There are redundant systems in the Alice, Zivan says, in both the propulsion and the battery assembly. The e-aircraft’s three engines (two “pusher” motors mounted at the rear ends of the two wingtips and another “pusher” motor mounted at the rear of the plane) have, he says, “mostly dual and for some components triple [redundancy].”
As for the electrical system, Zivan says, “The battery assembly is redundant in many levels, starting at the parallelism of the cells and ending at the number of in-series cells branches. The battery is designed in such a way that any malfunction or failure will result in a minimal reduction in the capacity if any.”
Because Alice doesn’t burn any fuel in flight, and relies only on cheaper electric charge, the cost of operating the plane is expected to be lower than its petroleum-fueled counterparts. And the noise emitted by a plane with no internal combustion engines is also lower; this is especially true for Alice, given its ability (unique to e-aircraft) to vary its propeller speeds to compensate for crosswinds and to lower cabin noise.
As an early standard-bearer in electric passenger flight, Cape Air says its decision to purchase Alice (the number of electric aircraft that will join its fleet has not been finalized) was also partly motivated by the company’s “deep sense of social responsibility,” Lorino says. (The company’s headquarters is 100-percent solar powered, she says, and the company is now hoping to use sustainable energy sources for charging its fleet of e-airplanes.)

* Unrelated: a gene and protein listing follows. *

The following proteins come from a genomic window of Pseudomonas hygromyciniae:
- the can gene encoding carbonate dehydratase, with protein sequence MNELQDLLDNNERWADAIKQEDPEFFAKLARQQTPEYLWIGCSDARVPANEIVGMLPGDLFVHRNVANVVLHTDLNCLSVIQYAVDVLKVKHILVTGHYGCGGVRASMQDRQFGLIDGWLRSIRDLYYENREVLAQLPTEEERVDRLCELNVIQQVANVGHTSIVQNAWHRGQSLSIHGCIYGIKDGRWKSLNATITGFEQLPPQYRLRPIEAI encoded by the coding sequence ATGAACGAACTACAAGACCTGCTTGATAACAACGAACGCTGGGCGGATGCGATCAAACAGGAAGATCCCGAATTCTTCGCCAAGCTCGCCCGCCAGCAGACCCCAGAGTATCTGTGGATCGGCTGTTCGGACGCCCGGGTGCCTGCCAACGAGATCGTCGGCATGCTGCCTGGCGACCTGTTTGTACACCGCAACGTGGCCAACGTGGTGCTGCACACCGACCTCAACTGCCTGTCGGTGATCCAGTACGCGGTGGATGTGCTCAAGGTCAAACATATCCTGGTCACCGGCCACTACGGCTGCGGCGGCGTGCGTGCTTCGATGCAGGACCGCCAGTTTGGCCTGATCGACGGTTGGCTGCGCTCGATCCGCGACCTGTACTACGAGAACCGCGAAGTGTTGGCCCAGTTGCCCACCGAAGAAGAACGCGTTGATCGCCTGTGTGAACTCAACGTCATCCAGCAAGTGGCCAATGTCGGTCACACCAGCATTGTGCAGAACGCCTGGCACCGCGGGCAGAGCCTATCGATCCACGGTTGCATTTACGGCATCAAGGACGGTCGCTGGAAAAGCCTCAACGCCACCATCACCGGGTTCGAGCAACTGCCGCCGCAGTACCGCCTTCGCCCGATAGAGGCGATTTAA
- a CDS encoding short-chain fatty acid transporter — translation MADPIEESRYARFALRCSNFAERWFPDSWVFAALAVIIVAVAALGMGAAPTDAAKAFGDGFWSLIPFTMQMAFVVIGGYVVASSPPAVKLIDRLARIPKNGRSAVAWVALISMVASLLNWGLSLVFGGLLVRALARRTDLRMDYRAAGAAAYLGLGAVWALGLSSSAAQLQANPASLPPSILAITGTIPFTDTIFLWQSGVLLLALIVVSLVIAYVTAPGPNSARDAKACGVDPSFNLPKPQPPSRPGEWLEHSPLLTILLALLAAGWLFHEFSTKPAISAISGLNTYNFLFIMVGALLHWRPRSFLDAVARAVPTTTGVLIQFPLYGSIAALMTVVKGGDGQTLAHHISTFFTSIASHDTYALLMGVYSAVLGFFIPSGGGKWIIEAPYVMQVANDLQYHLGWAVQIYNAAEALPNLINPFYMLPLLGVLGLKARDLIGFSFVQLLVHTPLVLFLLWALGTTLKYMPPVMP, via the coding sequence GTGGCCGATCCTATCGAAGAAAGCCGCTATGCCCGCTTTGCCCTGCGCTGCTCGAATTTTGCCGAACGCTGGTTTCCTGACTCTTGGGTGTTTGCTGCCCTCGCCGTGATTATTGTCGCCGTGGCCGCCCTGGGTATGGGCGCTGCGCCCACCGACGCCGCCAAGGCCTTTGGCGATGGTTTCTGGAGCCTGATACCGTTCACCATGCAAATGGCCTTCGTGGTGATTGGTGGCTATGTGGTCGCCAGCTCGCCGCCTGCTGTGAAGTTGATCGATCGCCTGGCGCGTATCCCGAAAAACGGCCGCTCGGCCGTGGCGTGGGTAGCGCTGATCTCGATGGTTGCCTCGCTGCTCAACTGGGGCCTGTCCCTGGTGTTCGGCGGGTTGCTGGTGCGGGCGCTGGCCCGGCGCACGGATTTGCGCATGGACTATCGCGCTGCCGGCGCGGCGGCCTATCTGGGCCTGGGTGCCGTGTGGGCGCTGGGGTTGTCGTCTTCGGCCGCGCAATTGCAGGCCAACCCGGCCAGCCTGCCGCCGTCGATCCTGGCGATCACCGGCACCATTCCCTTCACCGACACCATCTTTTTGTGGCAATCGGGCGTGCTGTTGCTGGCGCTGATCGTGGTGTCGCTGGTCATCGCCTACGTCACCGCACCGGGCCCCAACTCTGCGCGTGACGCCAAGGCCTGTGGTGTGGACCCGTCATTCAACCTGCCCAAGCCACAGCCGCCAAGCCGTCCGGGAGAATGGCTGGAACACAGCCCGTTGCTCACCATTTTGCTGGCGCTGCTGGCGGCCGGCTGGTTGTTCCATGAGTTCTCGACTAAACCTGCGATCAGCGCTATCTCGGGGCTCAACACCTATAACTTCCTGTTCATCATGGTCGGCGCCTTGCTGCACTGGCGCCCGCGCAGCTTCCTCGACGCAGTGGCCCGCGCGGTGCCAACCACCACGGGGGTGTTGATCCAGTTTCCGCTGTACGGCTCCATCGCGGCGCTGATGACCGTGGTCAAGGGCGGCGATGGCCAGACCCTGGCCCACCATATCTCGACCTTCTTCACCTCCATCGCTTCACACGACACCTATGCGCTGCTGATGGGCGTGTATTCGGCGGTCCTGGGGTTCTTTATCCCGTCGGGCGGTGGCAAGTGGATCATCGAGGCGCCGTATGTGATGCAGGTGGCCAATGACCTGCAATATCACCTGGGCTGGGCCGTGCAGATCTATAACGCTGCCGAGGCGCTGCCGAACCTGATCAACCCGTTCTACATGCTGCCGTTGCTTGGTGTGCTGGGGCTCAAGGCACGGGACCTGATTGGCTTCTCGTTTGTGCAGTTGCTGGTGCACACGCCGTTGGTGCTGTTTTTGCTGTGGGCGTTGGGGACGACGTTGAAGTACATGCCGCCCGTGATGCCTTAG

“Our hope is that electric-powered flight is a reality in the next decade and that there is adoption from the public to view this as a viable, natural form of transportation,” she says.
Post Syndicated from David Schneider original https://spectrum.ieee.org/automaton/aerospace/aviation/dji-promises-to-add-airsense-to-its-new-drones
The company plans to include ADS-B receivers in next year’s drones weighing more than 250 grams
There’s been a lot of talk over the years about endowing drones with the ability to “sense and avoid” nearby aircraft—adding radar or optical sensors that would mimic what a pilot does when she peers out the window in all directions to be sure there are no other aircraft nearby on a collision course. But incorporating such sense-and-avoid capability is quite challenging technically, and would probably never be possible to add to small consumer drones.